- The Washington Times - Monday, March 25, 2002

Rockville, Md. clergy and other civic leaders are fuming over a city plan to curb encroachment on residential land and limit the ability of churches and other institutions to restore damaged buildings, saying it will restrict religious freedom.
The Rev. Chris Looker of the Rockville Presbyterian Church said the mayor and City Council indicated the ordinance was to "protect the rights of residents of Rockville from institutions in the city."
Saying he was "just dumbfounded and scared," Mr. Looker asked: "What have [we] done to deserve this attack except help the city? Why do residents need to be 'protected' from us?"
But city officials said the issue is larger than that of a church's right to expand that residents have a right to live in neighborhoods free from takeover by newly constructed parking lots.
"The thing we were most worried about is that our zoning code allows institutions to buy neighborhood properties and pave them to the edge to turn them into busy parking lots," said Rockville Mayor Larry Giammo.
"The larger concern here is to protect the interests of homeowners. All we are looking to do is minimize the impact of parking lots inside residential neighborhoods prevent homeowners from waking up and finding their neighboring property has become a parking lot."
The mayor and at least one council member proposed an ordinance last fall to restrict a church or other institution's right to buy nonadjacent property for satellite parking lots. The law would affect about 14 churches, a mental health association, a private school and a day care center. Institutions affected by the ordinance would be grandfathered in to meet new requirements that parking lots must sit 20 feet away from the property lines of single-family homes and be hedged.
But religious leaders say what really has them worried is what would happen if fire or storms damage their buildings. Then, they said, the grandfather clause would be invalid and render them ineligible for new permits to rebuild or expand.
"Put simply, this ordinance would needlessly threaten the survival of many of Rockville's churches, synagogues, child care centers, homeless shelters and mental health clinics," said Mr. Looker.
"Of course, there is no way that our church could ever comply with such a law because of the proximity of our church parking lot, sidewalks and buildings to three detached single-family dwellings we border."
Mr. Giammo said that the ordinance is still in draft mode, and that existing institutions would be allowed to remain as they are even should disaster strike.
"That was a misunderstanding," he said. "We will allow damaged facilities to rebuild without any changes to their existing parking lots."
Pastor Gregory Shannon of Crusader Lutheran Church says he hopes so, but "So far, we haven't gotten consistent answers from the city. They haven't even met with us."
The dispute arose last year after residents of the old Rockville neighborhood of Lincoln Park protested the expansion plans of Mount Calvary Baptist Church. Residents said the church quietly began buying houses in the neighborhood to convert into parking lots. They said the church, made up mostly of nonresidents, never discussed plans with those who lived in the neighborhood.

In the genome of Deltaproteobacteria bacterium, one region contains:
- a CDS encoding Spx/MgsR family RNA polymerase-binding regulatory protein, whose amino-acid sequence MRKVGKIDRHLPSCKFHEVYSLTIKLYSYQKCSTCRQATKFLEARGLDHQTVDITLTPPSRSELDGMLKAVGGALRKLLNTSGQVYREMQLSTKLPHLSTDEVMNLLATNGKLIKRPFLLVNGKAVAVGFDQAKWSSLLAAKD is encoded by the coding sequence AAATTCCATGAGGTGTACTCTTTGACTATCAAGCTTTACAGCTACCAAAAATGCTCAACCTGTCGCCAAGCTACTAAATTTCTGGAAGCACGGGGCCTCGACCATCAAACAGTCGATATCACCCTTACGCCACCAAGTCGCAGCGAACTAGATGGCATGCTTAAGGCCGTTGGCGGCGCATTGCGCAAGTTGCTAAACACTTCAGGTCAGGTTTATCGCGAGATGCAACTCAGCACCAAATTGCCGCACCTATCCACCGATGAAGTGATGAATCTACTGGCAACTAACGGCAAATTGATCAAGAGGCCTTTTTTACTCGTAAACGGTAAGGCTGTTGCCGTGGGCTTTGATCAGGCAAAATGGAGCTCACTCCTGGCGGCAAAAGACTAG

"This church has been on a mission to buy up houses in the neighborhood for 15 years," said resident Wilma Bell of the Lincoln Park Civic Association. "When we first saw their expansion plans, we were astonished. They are banking on the neighborhood's demise."
Residents and city officials said the church had bought at least a dozen properties and razed one "the same day they received the permit."
Church officials say they have tried to work with the neighborhood and have revised their plans to expand only on the adjacent five properties and close in the parking lots as required by the proposed ordinance.
"We are working with the council and the community to reach a resolution to the problem," said Herbert Tyson, spokesman for the church. "It is unfortunate that misinformation has caused this matter to snowball into what it is now. We have been in the community 100 years and have a vested interest to help."
He said the revised plan would comply with the ordinance but is "anti-religious because it largely affects religious institutions."
Clergy packed a City Council meeting last week to denounce the legislation. City officials said it was the largest attendance at a council meeting in 30 years.
"The mayor and council were a little taken aback at the reaction from the clergy," said Neil Greenberger, spokesman for the city. "This has been a public process, and we had never heard from the clergy. We heard an element of concern we had not been aware of before. As a result, I would not be surprised if they wanted to reanalyze the amendment and not act right away."
Mr. Giammo agreed and said the legislation would be considered carefully.
"It is our job as city leaders to not be in reactive mode the next time this issue comes up," he said. "We are trying to be proactive."

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